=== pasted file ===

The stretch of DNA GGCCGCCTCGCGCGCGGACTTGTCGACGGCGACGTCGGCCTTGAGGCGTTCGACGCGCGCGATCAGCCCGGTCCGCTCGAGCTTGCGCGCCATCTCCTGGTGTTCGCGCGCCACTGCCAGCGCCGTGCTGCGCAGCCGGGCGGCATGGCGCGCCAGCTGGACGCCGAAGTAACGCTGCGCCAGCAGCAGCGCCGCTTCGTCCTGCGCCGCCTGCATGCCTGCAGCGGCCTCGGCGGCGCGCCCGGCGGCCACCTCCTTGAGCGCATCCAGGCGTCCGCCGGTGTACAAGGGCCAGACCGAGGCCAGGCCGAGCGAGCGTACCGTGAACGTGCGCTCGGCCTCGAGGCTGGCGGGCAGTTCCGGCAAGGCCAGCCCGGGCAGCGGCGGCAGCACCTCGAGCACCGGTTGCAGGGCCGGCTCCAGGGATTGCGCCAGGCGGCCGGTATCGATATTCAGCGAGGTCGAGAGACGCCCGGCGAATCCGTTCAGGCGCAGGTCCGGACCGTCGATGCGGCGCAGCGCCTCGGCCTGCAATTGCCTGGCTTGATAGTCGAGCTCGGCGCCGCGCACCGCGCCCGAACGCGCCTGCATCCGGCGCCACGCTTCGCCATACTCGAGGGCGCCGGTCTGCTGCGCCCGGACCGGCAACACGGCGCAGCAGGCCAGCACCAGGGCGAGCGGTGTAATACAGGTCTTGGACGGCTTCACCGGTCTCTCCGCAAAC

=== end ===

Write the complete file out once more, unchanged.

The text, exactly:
The stretch of DNA GGCCGCCTCGCGCGCGGACTTGTCGACGGCGACGTCGGCCTTGAGGCGTTCGACGCGCGCGATCAGCCCGGTCCGCTCGAGCTTGCGCGCCATCTCCTGGTGTTCGCGCGCCACTGCCAGCGCCGTGCTGCGCAGCCGGGCGGCATGGCGCGCCAGCTGGACGCCGAAGTAACGCTGCGCCAGCAGCAGCGCCGCTTCGTCCTGCGCCGCCTGCATGCCTGCAGCGGCCTCGGCGGCGCGCCCGGCGGCCACCTCCTTGAGCGCATCCAGGCGTCCGCCGGTGTACAAGGGCCAGACCGAGGCCAGGCCGAGCGAGCGTACCGTGAACGTGCGCTCGGCCTCGAGGCTGGCGGGCAGTTCCGGCAAGGCCAGCCCGGGCAGCGGCGGCAGCACCTCGAGCACCGGTTGCAGGGCCGGCTCCAGGGATTGCGCCAGGCGGCCGGTATCGATATTCAGCGAGGTCGAGAGACGCCCGGCGAATCCGTTCAGGCGCAGGTCCGGACCGTCGATGCGGCGCAGCGCCTCGGCCTGCAATTGCCTGGCTTGATAGTCGAGCTCGGCGCCGCGCACCGCGCCCGAACGCGCCTGCATCCGGCGCCACGCTTCGCCATACTCGAGGGCGCCGGTCTGCTGCGCCCGGACCGGCAACACGGCGCAGCAGGCCAGCACCAGGGCGAGCGGTGTAATACAGGTCTTGGACGGCTTCACCGGTCTCTCCGCAAAC